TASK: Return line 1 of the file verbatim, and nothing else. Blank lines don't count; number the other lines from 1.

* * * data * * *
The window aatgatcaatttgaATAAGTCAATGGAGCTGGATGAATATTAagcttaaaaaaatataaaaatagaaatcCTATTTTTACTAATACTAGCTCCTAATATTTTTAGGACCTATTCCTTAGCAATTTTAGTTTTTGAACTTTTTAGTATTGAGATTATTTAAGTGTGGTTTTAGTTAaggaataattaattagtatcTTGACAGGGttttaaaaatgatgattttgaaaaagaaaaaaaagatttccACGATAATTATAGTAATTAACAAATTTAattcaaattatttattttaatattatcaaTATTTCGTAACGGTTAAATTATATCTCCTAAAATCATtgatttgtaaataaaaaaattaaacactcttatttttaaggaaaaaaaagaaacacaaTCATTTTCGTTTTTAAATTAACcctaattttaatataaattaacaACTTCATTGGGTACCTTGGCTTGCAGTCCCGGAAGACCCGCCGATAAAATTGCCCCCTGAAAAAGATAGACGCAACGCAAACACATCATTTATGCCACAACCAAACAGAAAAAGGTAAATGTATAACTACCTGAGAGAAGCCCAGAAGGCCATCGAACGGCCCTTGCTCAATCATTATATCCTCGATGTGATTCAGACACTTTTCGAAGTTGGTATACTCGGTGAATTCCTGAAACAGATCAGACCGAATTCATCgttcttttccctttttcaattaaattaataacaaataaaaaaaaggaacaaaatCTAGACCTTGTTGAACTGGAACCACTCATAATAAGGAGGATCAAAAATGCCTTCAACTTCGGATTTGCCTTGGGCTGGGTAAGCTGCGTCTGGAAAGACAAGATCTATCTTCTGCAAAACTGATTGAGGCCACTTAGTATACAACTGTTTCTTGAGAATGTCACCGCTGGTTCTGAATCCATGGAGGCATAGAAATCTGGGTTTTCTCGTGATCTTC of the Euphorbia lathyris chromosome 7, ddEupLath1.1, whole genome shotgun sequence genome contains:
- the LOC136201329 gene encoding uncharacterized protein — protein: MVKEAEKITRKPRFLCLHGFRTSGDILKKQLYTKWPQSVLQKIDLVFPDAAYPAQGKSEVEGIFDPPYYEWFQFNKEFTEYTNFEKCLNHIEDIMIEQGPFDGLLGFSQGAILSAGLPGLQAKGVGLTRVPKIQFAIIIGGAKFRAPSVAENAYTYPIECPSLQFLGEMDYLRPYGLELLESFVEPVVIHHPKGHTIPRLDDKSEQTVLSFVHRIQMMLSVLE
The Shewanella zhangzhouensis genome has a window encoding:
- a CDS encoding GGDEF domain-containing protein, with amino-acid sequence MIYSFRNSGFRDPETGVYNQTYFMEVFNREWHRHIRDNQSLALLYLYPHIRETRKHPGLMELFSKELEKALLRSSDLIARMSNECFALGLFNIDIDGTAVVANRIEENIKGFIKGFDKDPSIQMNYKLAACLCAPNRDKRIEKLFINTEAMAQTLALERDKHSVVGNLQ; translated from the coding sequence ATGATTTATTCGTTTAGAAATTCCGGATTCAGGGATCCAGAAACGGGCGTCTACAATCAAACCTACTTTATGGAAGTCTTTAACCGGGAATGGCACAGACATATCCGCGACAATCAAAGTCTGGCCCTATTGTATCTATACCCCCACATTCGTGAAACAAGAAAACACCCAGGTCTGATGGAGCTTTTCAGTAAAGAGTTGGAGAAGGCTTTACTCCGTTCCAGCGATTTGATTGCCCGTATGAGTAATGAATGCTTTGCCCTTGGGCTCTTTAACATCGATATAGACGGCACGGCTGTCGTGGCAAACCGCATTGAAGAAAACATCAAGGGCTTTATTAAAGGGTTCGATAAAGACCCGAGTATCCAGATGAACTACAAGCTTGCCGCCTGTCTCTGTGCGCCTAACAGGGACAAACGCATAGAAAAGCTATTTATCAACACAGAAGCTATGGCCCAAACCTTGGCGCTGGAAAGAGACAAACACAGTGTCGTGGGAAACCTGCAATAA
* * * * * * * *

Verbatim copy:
The window aatgatcaatttgaATAAGTCAATGGAGCTGGATGAATATTAagcttaaaaaaatataaaaatagaaatcCTATTTTTACTAATACTAGCTCCTAATATTTTTAGGACCTATTCCTTAGCAATTTTAGTTTTTGAACTTTTTAGTATTGAGATTATTTAAGTGTGGTTTTAGTTAaggaataattaattagtatcTTGACAGGGttttaaaaatgatgattttgaaaaagaaaaaaaagatttccACGATAATTATAGTAATTAACAAATTTAattcaaattatttattttaatattatcaaTATTTCGTAACGGTTAAATTATATCTCCTAAAATCATtgatttgtaaataaaaaaattaaacactcttatttttaaggaaaaaaaagaaacacaaTCATTTTCGTTTTTAAATTAACcctaattttaatataaattaacaACTTCATTGGGTACCTTGGCTTGCAGTCCCGGAAGACCCGCCGATAAAATTGCCCCCTGAAAAAGATAGACGCAACGCAAACACATCATTTATGCCACAACCAAACAGAAAAAGGTAAATGTATAACTACCTGAGAGAAGCCCAGAAGGCCATCGAACGGCCCTTGCTCAATCATTATATCCTCGATGTGATTCAGACACTTTTCGAAGTTGGTATACTCGGTGAATTCCTGAAACAGATCAGACCGAATTCATCgttcttttccctttttcaattaaattaataacaaataaaaaaaaggaacaaaatCTAGACCTTGTTGAACTGGAACCACTCATAATAAGGAGGATCAAAAATGCCTTCAACTTCGGATTTGCCTTGGGCTGGGTAAGCTGCGTCTGGAAAGACAAGATCTATCTTCTGCAAAACTGATTGAGGCCACTTAGTATACAACTGTTTCTTGAGAATGTCACCGCTGGTTCTGAATCCATGGAGGCATAGAAATCTGGGTTTTCTCGTGATCTTC of the Euphorbia lathyris chromosome 7, ddEupLath1.1, whole genome shotgun sequence genome contains: